Lowman vs. Camp (1997):
The Old Switcheroo
The committee seems to like to defer to government whenever it can.
That's what happened in 1997 when Gulfport mayoral challenger David L. Lowman accused Gulfport City Councilwoman Colleen W. Camp of pulling up one of his yard signs and replacing it with one for Mayor Michael J. Yakes.
Lowman took on Yakes after griping for years that Gulfport police targeted a bar he owned for increased surveillance because it catered mostly to gays.
Gulfport police wouldn't investigate Lowman's complaint against Camp. One of his eyewitnesses got cold feet. Camp said she had permission from the property owner to switch the Lowman sign for the Yakes one.
"In my life, I have never seen dirtier, smearier, gossipier politics than Gulfport city elections," ex-Pinellas Democratic Chairman Paul Hornsleth told the Times around the time that Lowman reported Camp to the fair campaign committee and a host of government authorities.
Despite that tempting invitation, the committee declined to take up Lowman's cause.
Ellis vs. G. Bilirakis (1998):
The Imposter Complex
By far, the strangest complaint in committee annals was filed four years ago by Democratic state House candidate Diane Ellis.
The self-employed legal aide asserted that her opponent, identified on the election ballot as future state Rep. Gus M. Bilirakis, (R-Palm Harbor), was actually an imposter. The real Bilirakis died in 1995, Ellis insisted.
Rounding out her story, Ellis said U.S. Rep. Mike Bilirakis, R-Tarpon Springs, had hired a New Yorker named Danny Divito to pose as his son Gus for the 1998 election.
If true, the allegation would certainly have violated the committee's fair-campaign code. All Ellis lacked was a shred of evidence to support her claim.
Nevertheless, the Ellis complaint won national publicity for the committee, including a Sunday blurb in The New York Times headlined: "Dead Man Running."
"Clearly, in terms of media coverage, that's the biggest thing," Paulson said of the journalistic attention accorded the committee over the years. 'Not because it was the most important but because it was the weirdest, which probably says something about media coverage."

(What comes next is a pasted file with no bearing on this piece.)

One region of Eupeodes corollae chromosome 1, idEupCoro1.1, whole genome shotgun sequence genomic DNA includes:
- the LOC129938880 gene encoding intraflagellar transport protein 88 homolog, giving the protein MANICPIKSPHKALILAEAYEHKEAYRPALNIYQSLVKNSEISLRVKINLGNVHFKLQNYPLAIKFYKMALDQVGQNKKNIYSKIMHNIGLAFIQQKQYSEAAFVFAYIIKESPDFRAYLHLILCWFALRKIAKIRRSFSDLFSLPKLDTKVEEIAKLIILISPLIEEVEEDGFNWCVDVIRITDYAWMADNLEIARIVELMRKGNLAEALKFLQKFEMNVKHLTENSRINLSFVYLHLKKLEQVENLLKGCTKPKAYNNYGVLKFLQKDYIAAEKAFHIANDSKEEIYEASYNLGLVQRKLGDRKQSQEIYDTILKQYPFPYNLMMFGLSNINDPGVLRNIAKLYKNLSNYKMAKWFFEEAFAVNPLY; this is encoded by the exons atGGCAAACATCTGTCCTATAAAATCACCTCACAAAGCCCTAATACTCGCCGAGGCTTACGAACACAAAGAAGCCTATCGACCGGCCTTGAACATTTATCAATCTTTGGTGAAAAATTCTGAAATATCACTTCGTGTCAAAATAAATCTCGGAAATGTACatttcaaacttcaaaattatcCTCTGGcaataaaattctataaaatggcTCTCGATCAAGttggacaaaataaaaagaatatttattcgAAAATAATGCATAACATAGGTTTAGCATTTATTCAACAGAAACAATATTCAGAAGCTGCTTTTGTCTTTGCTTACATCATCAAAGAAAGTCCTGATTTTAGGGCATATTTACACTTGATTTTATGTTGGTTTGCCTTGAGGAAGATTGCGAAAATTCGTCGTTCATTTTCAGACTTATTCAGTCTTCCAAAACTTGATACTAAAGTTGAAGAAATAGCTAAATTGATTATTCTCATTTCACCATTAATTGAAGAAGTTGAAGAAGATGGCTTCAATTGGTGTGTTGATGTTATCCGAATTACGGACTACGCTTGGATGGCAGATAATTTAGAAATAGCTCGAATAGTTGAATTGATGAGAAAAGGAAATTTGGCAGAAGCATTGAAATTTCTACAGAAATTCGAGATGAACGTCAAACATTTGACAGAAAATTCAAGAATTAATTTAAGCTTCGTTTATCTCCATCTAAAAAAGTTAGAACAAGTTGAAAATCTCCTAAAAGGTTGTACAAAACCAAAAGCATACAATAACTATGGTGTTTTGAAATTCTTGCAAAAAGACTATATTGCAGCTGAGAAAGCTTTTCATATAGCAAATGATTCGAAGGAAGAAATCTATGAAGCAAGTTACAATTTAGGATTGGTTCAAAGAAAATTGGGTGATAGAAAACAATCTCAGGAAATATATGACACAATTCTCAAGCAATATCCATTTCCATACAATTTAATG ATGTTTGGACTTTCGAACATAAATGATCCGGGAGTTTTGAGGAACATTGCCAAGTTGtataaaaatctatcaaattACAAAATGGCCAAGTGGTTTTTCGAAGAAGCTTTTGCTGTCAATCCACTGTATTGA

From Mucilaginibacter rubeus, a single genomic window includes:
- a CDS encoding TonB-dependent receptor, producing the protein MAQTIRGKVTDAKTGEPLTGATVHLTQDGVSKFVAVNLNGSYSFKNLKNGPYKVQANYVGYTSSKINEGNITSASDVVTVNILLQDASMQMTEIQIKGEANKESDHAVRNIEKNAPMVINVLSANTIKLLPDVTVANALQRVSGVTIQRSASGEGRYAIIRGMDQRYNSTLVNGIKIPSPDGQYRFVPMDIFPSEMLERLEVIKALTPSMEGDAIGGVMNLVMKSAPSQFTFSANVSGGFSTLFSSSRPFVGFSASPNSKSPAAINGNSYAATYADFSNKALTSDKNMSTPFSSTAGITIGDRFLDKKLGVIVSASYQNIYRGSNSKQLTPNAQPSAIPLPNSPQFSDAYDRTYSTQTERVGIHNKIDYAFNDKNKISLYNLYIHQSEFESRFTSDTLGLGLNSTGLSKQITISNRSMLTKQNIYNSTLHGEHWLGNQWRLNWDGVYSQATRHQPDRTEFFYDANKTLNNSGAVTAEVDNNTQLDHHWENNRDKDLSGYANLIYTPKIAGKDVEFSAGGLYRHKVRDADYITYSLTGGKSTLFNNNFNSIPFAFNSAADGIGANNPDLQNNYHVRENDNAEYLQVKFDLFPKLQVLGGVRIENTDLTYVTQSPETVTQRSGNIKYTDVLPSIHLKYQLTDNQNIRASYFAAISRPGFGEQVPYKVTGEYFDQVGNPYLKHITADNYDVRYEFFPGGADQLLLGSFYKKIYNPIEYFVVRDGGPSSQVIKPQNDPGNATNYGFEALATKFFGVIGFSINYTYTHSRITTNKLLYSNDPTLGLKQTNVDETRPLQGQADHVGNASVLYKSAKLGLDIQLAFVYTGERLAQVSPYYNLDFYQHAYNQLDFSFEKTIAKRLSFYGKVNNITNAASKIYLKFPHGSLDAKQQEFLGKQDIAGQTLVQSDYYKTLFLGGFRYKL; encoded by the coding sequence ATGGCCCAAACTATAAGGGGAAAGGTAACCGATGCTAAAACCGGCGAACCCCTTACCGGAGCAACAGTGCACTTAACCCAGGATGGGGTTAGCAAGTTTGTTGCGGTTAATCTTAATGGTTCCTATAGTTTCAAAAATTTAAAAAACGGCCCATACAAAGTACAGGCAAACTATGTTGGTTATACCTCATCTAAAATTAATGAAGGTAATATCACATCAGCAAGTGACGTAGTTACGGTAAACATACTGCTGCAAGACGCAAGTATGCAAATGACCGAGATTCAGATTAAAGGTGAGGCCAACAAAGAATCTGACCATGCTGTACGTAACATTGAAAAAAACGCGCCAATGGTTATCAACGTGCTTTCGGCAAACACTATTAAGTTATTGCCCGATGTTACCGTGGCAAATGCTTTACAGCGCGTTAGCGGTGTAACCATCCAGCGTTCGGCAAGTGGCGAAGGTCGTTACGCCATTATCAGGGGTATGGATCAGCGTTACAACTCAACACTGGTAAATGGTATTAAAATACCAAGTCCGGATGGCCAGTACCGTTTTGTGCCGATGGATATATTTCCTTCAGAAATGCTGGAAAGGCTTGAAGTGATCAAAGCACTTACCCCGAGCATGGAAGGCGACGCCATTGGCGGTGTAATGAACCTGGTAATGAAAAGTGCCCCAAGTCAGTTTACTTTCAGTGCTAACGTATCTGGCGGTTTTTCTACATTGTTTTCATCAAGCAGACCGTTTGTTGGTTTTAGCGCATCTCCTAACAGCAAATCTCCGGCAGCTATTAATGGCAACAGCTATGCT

Harris vs. McKeon (1998):
Sticks and Stones
Democrats at a Suncoast Tiger Bay Club forum in October 1998 swore they heard Republican Thomas McKeon call Calvin Harris a liar and a thief.
Harris was one of them. The Pinellas commissioner, who eventually turned back McKeon's challenge at the polls that year, called on the fair campaign committee to punish his GOP opponent for "unfair, reckless, unsubstantiated and slanderous remarks."
The committee did just that, by an 8-to-1 vote. The dissenter was Paulson, who happens to be a registered Republican.
The committee does much good, said Paulson, but it can also chill legitimate free speech in a spirited election fight. He said he believes that's what occurred with the Harris decision.
"It was a stupid thing for the candidate to do," said Paulson, who credits the rhetorical jabs by McKeon, a retired Philadelphia cop, with ensuring victory for Harris, the first black elected to countywide office in Pinellas. "But I thought the candidate had every right to say what he said, however foolish it may have been."
Paulson also had doubts about whether McKeon's more elliptical comments — such as "I don't believe that liars have any business in government" — could be considered to have been aimed at Harris.
Candidates who don't sign the fair-campaign pledge often defend their decision in terms of wanting to protect their right to engage in a robust election debate, according to Paulson.
Paulson, who teaches a USF-St. Petersburg class on campaigning, says technique keeps a skilled candidate on the committee's good side.
"You can tell your audiences that your opponent's plan just makes no sense. It's an abomination," said Paulson. "Just don't, you don't need to call your opponent a stupid idiot. If your opponent is a stupid idiot, the voters don't need to be told that. They can draw their own conclusions."
Failed Coup Attempt (2001)
Paulson more or less followed his own advice while discussing committee co-founder Ray Aden's efforts to get rid of him.
While vacationing in Minnesota last summer, Paulson took a telephone call from the St. Petersburg Times. A reporter wanted to know about a letter from Aden announcing Paulson's departure as chairman of the Citizens for Fair Campaign Practices committee.
Paulson got back to Florida and found that Aden's letter had gotten around to committee members. "They believed, in fact, that I had communicated with Ray or Ray led them to believe that I had communicated that I wanted him to take over this responsibility," said Paulson. "I quickly indicated to them that I never had given Ray that authority."